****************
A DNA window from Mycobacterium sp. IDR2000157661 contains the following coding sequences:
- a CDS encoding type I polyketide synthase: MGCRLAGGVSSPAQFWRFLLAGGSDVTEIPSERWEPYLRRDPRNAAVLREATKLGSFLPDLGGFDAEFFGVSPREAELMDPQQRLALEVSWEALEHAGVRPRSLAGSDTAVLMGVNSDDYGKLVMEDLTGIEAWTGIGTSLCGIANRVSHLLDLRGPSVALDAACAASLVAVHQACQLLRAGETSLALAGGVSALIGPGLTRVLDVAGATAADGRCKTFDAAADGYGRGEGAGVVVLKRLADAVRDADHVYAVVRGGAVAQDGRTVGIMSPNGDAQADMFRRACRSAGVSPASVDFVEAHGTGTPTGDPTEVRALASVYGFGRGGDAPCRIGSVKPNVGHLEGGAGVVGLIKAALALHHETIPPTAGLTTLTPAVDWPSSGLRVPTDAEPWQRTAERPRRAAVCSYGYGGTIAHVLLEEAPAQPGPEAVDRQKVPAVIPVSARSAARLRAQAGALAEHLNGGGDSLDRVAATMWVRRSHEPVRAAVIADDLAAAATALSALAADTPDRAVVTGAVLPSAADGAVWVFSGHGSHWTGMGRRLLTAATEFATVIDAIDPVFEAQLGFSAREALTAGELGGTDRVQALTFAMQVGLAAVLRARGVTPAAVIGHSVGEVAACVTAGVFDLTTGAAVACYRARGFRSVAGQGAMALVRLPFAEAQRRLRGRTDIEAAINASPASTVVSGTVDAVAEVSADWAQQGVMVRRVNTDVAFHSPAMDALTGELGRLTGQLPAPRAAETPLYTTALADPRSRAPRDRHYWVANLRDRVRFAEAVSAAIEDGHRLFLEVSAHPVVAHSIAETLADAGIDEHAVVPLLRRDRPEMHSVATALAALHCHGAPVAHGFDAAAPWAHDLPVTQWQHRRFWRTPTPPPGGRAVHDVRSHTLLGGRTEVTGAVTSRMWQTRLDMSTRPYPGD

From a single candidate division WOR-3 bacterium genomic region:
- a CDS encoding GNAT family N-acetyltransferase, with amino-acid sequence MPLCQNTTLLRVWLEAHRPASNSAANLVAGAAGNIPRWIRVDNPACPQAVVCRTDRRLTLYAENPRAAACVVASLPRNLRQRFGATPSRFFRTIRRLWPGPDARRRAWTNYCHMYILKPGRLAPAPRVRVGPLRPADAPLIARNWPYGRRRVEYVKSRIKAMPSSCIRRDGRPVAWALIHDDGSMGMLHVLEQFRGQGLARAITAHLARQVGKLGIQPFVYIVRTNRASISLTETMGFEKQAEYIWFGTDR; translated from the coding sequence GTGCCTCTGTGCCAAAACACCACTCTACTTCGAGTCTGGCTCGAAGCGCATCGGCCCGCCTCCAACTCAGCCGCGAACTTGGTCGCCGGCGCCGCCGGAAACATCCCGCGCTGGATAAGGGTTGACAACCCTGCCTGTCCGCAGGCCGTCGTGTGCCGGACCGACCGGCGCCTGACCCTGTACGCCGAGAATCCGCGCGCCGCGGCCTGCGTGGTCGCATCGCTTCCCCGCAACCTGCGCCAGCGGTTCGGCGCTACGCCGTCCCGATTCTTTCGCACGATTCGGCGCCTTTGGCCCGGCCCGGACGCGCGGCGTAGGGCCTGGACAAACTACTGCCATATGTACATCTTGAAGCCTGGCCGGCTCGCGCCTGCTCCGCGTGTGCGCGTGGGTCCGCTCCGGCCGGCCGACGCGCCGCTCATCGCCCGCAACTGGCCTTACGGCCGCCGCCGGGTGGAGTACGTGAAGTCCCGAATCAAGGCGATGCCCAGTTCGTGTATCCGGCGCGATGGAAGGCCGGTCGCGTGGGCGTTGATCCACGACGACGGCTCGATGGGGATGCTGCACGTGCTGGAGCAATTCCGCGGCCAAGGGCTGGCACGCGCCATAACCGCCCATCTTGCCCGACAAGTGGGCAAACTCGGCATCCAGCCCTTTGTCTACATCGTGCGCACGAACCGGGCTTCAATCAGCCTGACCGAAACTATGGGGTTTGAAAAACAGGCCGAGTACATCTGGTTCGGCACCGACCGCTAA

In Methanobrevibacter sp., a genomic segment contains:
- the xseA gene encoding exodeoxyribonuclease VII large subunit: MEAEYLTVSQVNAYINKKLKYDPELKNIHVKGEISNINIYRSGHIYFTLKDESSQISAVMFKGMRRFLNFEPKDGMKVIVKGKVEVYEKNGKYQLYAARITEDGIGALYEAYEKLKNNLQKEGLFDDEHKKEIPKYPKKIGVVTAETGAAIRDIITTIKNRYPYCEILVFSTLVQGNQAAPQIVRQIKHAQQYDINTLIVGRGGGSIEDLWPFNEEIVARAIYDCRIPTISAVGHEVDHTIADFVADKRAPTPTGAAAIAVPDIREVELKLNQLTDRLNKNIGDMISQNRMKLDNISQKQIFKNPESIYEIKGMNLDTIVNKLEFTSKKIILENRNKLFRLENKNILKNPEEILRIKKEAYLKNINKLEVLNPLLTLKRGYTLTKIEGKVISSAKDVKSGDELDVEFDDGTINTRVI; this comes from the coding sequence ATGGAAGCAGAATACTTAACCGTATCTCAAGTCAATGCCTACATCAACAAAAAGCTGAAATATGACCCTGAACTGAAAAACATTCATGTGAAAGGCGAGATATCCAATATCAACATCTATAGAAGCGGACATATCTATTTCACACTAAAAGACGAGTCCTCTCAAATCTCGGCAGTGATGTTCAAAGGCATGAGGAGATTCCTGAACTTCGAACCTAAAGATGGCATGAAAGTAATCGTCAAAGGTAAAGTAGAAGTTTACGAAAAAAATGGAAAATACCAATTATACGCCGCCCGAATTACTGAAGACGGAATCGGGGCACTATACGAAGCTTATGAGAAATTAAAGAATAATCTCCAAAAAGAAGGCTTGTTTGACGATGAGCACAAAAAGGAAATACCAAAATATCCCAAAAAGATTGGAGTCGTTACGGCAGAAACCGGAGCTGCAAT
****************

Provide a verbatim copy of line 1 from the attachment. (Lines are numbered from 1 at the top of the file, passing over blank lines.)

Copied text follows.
A DNA window from Mycobacterium sp. IDR2000157661 contains the following coding sequences: